Shoppers being `misled' by green claims
Watchdog report: Calls for stiffer laws on labelling
Saturday 16 March 1996
"Green" claims on many UK products are misleading, meaningless or even downright dishonest, a consumer watchdog warned yesterday.
The confusion over environmental benefits of household products is so rife that the National Consumer Council fears that many people may give up trying to buy green altogether.
The report, Green Claims, published to coincide with World Consumer Rights day, says that existing legislation fails "to tackle misleading claims on products".
Many claims made by manufacturers were woolly and vague. This included toilet roll which claimed to be "softer on the environment" and stationery made with "environmentally conscious paper".
Others were meaningless, such as "biodegradable" washing powders (all United Kingdom detergents exceed European Union standards on biodegradability anyway) or they disguised environmental hazards such as CFC-free products whose replacement product is just as dangerous.
The organisation also derided "recyclable" claims because in theory "almost anything is", and in practice very few local councils have the facilities to recycle. "Unless the consumer takes them to a special collection centre, the claim will be meaningless," the report said.
Logos - popular ones included globes, caring hands, streams and mountains - are also misleading shoppers who find it impossible to distinguish between official marks of approval and manufacturers' marketing tools. This simply increased shoppers' scepticism and confusion, the report said.
Environmental claims in advertising have been fairly well-regulated. But existing laws fail to tackle misleading claims on products and packaging. Prosecutions are taken up through the Trade Descriptions Act of 1968 by officers who have to prove the claim is false. To date there have only been four successful prosecutions.
"The situation is a real mess," said David Hatch, chairman of the NCC. "It's as much about what the label doesn't say as about what it does. As Robert Louis Stevenson said `the cruelest lies are often told in silence'."
The NCC is calling for the introduction for a new code of practice backed by a reformed Act and a co-ordinated consumer education campaign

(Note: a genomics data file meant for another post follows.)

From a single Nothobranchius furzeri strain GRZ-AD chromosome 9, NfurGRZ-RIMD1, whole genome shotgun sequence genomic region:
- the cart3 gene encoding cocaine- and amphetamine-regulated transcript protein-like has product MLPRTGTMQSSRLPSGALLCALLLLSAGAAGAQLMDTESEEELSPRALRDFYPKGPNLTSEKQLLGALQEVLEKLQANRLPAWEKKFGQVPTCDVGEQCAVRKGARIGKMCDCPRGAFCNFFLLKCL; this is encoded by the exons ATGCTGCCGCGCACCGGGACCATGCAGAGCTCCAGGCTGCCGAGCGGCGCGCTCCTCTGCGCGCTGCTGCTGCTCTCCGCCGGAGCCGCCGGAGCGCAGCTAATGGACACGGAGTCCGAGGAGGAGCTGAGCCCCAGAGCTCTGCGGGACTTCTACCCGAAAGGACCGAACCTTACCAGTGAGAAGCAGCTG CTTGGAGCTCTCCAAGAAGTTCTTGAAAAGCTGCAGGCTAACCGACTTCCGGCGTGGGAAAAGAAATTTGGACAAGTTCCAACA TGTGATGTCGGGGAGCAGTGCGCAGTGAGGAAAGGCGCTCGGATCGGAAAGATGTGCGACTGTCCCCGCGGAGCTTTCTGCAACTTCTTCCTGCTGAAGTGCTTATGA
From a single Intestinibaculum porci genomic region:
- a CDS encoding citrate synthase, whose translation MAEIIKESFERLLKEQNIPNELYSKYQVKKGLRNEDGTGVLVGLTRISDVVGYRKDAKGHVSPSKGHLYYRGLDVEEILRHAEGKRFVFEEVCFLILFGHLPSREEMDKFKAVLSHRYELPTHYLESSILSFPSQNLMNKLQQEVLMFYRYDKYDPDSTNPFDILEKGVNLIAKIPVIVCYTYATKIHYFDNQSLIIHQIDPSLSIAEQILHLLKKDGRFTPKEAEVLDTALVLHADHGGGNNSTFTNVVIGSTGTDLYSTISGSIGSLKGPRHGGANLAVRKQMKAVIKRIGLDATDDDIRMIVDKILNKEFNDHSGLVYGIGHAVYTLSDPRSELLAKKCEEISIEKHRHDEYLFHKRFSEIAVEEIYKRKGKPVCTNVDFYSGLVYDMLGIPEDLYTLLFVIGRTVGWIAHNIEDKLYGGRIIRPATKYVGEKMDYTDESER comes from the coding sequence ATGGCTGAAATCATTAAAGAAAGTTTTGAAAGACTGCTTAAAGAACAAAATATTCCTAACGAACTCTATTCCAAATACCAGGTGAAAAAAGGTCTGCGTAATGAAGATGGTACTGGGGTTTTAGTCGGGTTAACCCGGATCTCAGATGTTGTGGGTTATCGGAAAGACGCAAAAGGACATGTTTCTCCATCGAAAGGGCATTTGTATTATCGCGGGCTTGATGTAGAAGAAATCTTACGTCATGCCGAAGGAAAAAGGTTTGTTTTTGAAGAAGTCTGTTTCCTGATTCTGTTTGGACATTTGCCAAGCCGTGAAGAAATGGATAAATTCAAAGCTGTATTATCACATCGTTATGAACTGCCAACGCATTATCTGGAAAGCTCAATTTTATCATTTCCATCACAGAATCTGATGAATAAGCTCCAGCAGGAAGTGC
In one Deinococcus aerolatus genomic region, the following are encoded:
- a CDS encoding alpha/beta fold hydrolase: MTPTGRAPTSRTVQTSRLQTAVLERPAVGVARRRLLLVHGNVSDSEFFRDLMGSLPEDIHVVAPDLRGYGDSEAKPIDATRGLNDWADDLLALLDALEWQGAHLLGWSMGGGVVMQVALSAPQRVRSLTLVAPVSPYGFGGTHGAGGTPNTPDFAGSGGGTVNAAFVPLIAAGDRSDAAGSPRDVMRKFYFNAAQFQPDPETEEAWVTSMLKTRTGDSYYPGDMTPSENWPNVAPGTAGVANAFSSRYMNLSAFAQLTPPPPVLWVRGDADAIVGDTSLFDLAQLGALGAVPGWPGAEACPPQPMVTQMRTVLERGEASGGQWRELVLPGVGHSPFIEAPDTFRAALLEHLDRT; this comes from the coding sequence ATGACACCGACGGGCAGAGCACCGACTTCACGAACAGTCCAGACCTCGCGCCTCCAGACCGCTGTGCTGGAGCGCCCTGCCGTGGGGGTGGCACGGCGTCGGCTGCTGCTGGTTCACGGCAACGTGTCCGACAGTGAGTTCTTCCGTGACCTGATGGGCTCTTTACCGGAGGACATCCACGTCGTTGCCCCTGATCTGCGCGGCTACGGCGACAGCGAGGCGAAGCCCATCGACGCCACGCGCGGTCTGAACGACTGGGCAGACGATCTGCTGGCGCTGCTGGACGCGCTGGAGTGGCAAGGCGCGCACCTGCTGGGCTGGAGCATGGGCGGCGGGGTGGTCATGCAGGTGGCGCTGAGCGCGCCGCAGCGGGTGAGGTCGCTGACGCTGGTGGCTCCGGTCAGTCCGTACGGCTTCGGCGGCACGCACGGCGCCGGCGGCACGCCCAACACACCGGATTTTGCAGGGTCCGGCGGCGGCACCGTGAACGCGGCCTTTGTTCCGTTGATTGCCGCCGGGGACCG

It also supported the EU "ecolabel" which identifies products less harmful to the environment, and the energy label, which provides information on energy efficiency.
But Mr Hatch warned: "They are being crowded out and devalued by other labels displaying meaningless, cunning and deceptive symbols with weasel words and specious claims."
The Environment Minister James Clappison said that the Act was still a safeguard against demonstrably false claims: "However, the NCC report suggests that the Act is of limited effect in dealing with "on-products" claims . . . The Government prefers to make progress here by stimulating the market to work better, rather than by adding to regulation."
The supermarket chain Tesco said it welcomed the report and backed the proposal to regulate claims. And Keith Chesterton, director-general of the Soap and Detergent Industry Association, insisted the introduction of compact detergents, which cut down on transport and packaging costs, showed that there was concern in the industry.
Consumer council targets
Product: Daz Ultra [Procter & Gamble]. Claim: "Biodegradable: the cleaning agents in this product are broken down by natural products"
NCC says: All UK detergents exceed EU standards on biodegradibility. Manufacturer says: "It's not on there as a marketing claim, it's on there to give information . . . It's a perfectly justifiable statement."
Product: Safeways own-brand styling mousse. Claim: Abstract logo saying CFC-free.
NCC says: CFCs have been banned anyway. Replaced by butane which can contribute to low-level atmospheric pollution. Manufacturer says: "We put this on so customers will reassured that it doesn't contain CFCs . . . It's not a marketing claim it's a customer reassurance exercise".
Product: Ariel Future [Procter & Gamble]. Claim: World Wildlife Fund panda logo "Ariel Future is working with WWF towards a better environment"
NCC says: The WWF panda is a fund-raising device used by manufacturers who give a donation to WWF. In theory could be used on products which are environmentally damaging. Manufacturer says: "WWF would not allow us to use it if we were environmentally damaging. and secondly we have been working with WWF and doing this contribution item for six or seven years. We have an excellent dialogue with WWF."
Product: Tesco tuna fish. Claim: Dolphin friendly
NCC says: It does not say what it means by dolphin-friendly - presumably something to do with the nets they use. And also it is a completely unverifiable claim. Manufacturer says: "Ultimately we want to give our customers as much information as possible . . . We will certainly be looking into whether it needs changing".
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